Harry Maron is in the market for a new pickup truck, a deal he hopes to close by the end of the month. All he has to do is decide on the color.

Really, that’s all he has to do.

Everything else is being overseen by Ted Weinberg, a low-key teddy bear of a man who starts every new conversation with a firm handshake and the words: “I’m Ted Weinberg. And you are … ?”

After spending five decades in the car business, Weinberg has launched Auto Buying Service, where he helps prospective car buyers save money — for free.

Doesn’t that mean that sometimes he’s talking them out of buying the very things he used to try to talk them into buying?

“Yes,” he admitted, “but I’m playing for the other team now.”

Weinberg, 81, semiretired a few years ago, after returning to sales from being a manager so that he and his wife could go south for the winters. He retired for good last year, but quickly realized that he didn’t want to walk away from the business entirely.

He missed the social interaction. He liked keeping abreast of the new models and innovative features. And he discovered that he loved haggling over prices.

“And, if I do say so myself, I’m pretty good at it,” he said.

He also knew that lots of people aren’t very good at it, don’t like to do it or don’t have the time. People often use an agent to help them buy a house, he figured, so why not have one to help buy a car?

“After all, it is the second-biggest purchase a person makes in their lifetime after a house,” he said.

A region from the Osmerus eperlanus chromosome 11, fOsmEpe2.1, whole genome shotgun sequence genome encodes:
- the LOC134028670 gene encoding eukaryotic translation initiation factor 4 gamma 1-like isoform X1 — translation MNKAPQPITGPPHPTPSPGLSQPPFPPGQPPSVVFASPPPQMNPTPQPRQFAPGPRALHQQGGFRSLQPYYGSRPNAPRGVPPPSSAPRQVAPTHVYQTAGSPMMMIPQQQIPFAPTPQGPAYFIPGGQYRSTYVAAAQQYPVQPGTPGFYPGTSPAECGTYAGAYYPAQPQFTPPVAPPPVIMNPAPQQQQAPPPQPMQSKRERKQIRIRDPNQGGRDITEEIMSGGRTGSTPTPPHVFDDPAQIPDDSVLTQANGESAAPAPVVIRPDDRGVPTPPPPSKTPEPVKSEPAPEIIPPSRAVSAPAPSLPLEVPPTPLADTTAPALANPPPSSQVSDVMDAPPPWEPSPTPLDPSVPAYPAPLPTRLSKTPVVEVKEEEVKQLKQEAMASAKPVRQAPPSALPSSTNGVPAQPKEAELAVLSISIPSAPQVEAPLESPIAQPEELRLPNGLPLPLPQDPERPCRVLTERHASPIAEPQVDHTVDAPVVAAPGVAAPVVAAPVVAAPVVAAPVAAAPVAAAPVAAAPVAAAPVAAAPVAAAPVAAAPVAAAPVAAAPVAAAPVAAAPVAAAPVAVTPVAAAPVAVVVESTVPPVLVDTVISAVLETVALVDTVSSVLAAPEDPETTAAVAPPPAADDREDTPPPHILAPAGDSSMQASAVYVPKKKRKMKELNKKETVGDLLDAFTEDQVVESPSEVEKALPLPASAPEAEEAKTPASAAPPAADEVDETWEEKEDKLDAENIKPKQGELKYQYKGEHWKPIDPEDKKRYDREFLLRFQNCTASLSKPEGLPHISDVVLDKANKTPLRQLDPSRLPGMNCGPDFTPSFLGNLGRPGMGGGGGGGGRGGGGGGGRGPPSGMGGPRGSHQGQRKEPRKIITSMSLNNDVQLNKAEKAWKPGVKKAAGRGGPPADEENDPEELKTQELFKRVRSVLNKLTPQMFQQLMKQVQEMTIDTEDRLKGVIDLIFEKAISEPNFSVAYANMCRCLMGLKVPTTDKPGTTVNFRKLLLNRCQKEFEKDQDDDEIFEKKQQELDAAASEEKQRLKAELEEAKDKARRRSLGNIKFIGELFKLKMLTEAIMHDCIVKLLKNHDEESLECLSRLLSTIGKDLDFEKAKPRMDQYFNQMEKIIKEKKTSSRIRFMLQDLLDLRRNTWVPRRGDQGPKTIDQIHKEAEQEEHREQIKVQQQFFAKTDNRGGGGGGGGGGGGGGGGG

Weinberg estimated that he saves clients between $1,000 and $2,000 by keeping them from being talked into extras that add cost but little value. “Like undercoating,” he said. “That comes standard on most vehicles. It’s not something you should pay extra for.”

Sometimes he accompanies would-be buyers when they shop. Other times, as with Maron, he does all the shopping, and the buyer just shows up to sign the paperwork.

“I don’t have the time to go around to a lot of car dealers,” said Maron, of Big Lake. “I’m a single dad with two busy kids — a junior and a freshman in high school. I coach baseball, and I volunteer a lot. Plus, I’m not very good at [car-buying]. I let my emotions get in the way and end up buying things I don’t need.

“With Ted doing all the work, my job is just to figure out what color I want.”

Helping, protecting

There are fee-based car brokerage services, but Weinberg is adamant about offering his expertise for free. Clients often try to pay him, he said, but he declines. And if someone offers to buy him a beer after they close a deal?

“Well,” he chuckled, “that I would probably take.”

He sees what he’s doing as a public service.

“It’s the way I volunteer,” he said. “Other types of volunteering don’t appeal to me. I love helping people. And I enjoy the activity and the personal satisfaction that comes from having a happy car buyer.”

Weinberg grew up in Minneapolis intending to become a psychologist, but his studies at the University of Minnesota were interrupted when he was drafted. By the time he finished his hitch in the Army, his ardor for school had passed and he segued into sales, taking a job selling Buicks for a long-since-closed dealership in St. Paul.